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Sense two: perhaps the contributor is confused with "We clocked him going 150 MPH."

Sense three: Dandelion? Vandalism, right?

--Connel MacKenzie 17:25, 12 December 2006 (UTC)

  • These all seem OK to me. My own car has 79,000 miles "on the clock" and still going strong. A dandelion clock refers to the act of blowing the petals off of a dandelion to supposedly tell the time. There is also a UK verb form missing - to "clock" a car is to illegally turn back the odometer. SemperBlotto 17:35, 12 December 2006 (UTC)
See w:Dandelion#Dandelion_clock. I'm not sure that just "clock" is ever used to mean this without "dandelion" to put it in context, though. It's usually the full "dandelion clock," at least as I've seen it. --Jeffqyzt 17:43, 12 December 2006 (UTC)
Well, thanks all for cleaning it up. --Connel MacKenzie 04:59, 13 December 2006 (UTC)
I think the dandelion sense should be at dandelion clock. The "footwear" sense which the IP anon user just tried to add again, while out-of-process removing the rfv-sense tags looks like it may be valid (I reverted the edit, mostly because of the nasty comment ... ;-). There are apparently real citations, but none in the entry yet. (web-links in this revision) Robert Ullmann 11:34, 13 December 2006 (UTC)
My "nasty" comment was a response to the "nasty" comment about removing "nonsense". Now that I've found this page it is clear that it was also considered "vandalism". If anonymous contributions are automatically to be labelled nonsense and vandalism by those ignorant of the definitions, why permit them? I present my apologies for responding to provocation and for my ignorance of due process in removing the tags. I'll leave it to the experts to restore the missing hosiery-related definition (or not) and to include the references in the appropriate format. NickS 13:13, 13 December 2006 (UTC)
I'll apologize for any offense. btw: when I said anon IP user I didn't mean that it was bad because of that, I simply didn't have any username to cite. (mind you, we see lots of crap from IPs ;-) Should be good to find the citations, the Gilbert and Sullivan is good ;-) Robert Ullmann 13:31, 13 December 2006 (UTC)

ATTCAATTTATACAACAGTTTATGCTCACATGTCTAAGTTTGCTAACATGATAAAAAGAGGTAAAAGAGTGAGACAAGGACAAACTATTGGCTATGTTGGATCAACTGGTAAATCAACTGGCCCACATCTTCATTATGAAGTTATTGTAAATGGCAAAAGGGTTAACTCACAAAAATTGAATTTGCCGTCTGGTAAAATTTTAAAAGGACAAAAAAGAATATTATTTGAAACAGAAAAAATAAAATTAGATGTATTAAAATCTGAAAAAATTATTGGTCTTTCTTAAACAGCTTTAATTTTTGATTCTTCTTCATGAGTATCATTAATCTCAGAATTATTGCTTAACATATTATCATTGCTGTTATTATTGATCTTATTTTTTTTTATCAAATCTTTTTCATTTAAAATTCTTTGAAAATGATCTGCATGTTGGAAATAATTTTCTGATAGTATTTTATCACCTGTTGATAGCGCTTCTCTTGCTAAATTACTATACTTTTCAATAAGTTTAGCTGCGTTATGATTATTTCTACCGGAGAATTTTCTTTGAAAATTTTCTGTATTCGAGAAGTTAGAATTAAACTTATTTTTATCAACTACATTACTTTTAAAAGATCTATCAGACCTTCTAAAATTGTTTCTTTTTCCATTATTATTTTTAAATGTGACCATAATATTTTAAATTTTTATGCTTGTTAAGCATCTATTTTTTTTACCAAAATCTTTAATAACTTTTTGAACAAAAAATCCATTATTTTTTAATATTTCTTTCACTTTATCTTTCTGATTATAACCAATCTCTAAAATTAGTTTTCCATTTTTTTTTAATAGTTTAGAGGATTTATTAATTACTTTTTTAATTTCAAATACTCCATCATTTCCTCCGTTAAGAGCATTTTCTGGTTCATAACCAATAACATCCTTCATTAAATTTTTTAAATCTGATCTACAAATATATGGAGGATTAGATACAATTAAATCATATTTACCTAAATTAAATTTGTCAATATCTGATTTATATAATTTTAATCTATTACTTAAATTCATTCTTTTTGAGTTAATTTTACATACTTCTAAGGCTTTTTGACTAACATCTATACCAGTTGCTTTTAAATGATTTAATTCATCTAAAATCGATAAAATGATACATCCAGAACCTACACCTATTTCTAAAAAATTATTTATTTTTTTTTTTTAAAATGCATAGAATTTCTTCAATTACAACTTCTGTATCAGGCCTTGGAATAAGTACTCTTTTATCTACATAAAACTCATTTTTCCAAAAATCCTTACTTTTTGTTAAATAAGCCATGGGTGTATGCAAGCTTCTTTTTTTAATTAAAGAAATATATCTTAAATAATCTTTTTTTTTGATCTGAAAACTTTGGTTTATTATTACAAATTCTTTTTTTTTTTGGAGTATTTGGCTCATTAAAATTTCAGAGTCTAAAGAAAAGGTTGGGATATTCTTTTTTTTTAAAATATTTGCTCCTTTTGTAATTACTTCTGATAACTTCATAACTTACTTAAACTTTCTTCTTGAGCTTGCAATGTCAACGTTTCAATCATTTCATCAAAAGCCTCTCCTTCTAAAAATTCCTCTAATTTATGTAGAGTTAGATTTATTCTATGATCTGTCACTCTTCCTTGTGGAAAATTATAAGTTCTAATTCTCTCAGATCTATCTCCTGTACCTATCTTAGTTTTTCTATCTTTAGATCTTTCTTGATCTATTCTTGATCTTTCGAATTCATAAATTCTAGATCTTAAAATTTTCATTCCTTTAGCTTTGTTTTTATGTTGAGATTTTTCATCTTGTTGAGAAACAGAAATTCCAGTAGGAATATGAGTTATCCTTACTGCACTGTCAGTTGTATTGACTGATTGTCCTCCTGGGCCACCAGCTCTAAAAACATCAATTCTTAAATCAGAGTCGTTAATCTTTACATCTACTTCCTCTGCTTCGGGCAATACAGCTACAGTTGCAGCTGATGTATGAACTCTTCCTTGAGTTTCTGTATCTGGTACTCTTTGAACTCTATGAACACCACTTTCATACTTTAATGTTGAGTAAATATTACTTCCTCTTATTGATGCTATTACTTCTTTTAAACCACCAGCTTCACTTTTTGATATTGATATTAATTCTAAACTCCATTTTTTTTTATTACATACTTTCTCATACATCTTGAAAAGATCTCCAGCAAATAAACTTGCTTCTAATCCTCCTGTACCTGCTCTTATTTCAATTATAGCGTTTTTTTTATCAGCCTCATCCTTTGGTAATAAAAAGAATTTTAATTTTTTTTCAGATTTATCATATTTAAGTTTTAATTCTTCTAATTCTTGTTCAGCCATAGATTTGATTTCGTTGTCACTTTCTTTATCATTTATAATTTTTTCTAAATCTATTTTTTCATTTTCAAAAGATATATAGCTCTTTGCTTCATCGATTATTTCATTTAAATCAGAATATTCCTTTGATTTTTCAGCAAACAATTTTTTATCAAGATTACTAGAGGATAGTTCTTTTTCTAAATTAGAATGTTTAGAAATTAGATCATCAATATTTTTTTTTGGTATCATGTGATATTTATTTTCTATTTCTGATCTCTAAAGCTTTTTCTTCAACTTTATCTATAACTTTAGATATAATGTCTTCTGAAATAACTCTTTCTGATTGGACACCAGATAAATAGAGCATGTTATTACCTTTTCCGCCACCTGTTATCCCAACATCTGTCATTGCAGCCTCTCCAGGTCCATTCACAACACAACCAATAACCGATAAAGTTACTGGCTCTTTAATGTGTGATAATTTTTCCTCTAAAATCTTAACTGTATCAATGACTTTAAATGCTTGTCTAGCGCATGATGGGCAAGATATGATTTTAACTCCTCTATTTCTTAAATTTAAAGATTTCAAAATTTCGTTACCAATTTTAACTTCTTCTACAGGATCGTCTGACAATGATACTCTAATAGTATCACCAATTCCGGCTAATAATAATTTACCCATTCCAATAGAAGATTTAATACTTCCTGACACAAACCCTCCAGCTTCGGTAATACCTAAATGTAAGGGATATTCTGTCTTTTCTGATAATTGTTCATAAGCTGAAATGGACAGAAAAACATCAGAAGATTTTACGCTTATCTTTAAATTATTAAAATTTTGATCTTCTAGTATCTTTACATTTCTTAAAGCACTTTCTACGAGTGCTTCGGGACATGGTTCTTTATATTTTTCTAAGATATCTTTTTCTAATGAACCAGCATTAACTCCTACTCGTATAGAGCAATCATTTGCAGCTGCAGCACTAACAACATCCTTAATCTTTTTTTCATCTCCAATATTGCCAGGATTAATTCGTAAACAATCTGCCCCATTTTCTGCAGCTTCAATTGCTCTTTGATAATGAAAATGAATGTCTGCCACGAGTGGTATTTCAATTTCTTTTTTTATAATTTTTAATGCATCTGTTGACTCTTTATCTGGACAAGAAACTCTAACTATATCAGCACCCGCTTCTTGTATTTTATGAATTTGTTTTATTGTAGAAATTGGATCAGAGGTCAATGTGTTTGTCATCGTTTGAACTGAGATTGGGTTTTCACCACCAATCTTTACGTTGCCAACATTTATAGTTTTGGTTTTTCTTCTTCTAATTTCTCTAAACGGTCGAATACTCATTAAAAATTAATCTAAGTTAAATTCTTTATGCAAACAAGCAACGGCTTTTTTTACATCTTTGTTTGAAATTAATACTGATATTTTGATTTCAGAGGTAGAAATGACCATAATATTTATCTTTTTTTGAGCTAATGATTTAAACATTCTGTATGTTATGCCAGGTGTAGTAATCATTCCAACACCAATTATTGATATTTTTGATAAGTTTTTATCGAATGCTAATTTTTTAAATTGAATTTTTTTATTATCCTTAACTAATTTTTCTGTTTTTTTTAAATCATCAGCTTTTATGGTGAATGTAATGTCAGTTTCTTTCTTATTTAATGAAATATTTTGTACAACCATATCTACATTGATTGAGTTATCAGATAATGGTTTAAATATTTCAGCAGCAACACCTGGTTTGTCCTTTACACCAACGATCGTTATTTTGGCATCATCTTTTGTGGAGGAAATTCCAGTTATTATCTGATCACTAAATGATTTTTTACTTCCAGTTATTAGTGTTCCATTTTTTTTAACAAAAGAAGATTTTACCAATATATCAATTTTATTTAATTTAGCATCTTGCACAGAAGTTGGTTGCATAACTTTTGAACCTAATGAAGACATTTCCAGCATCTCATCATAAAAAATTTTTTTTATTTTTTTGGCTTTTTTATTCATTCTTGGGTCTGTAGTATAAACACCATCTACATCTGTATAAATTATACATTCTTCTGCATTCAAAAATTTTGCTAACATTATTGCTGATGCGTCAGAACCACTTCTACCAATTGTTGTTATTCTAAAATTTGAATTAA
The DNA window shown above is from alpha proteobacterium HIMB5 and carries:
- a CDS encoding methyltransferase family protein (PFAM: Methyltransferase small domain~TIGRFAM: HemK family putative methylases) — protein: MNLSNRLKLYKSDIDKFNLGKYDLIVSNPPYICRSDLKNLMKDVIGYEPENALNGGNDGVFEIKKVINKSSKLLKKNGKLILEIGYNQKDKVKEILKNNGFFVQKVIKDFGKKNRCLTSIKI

No problem, will you do the additions? G&S - The Lord Chancellor's song is where I first came across the term, at a very young age (my father played Strephon), but my memory was nudged by a poem about Christmas by William Barnes early this week. NickS 13:50, 13 December 2006 (UTC)
"clock socks" seems to a current term as well (as in present day web advertising). Wonder what the etymology is? Robert Ullmann 11:39, 13 December 2006 (UTC)
[1] says "According to Merriam-Webster's Third New International Dictionary (unabridged), the "clock" of hosiery is related to the bell shape of the embroidery: "Etymology: Probably from clock (bell), from its original shape." I don't know about the bell shape, since C17 stockings show diamonds, grids, etc. NickS 13:50, 13 December 2006 (UTC)

Apart from Merriam-Webster, the electronic version of the Concise Oxford English Dictionary (on my colleague's PDA) also lists the footwear usage. NickS 08:32, 14 December 2006 (UTC)

Call me anal-retentive, but it's the seeds you blow off a dandelion clock, not the petals. ;-) NickS
That's what dandelion clock says ... Robert Ullmann 13:31, 13 December 2006 (UTC)

'Clock' meaning the odometer is very common, and very old. --Dmol 19:38, 13 December 2006 (UTC)

Another usage[edit]

In the movie "Defending Your Life" some characters are talking about clocking brain usage percent. I don't know whether it is a common usage or not. - Xbspiro 08:43, 22 December 2009 (UTC)


The article defines "clock" as a signal but lacks the definition as the component that generates that signal. I think the 'component' meaning is quite common, perhaps more common than the signal meaning.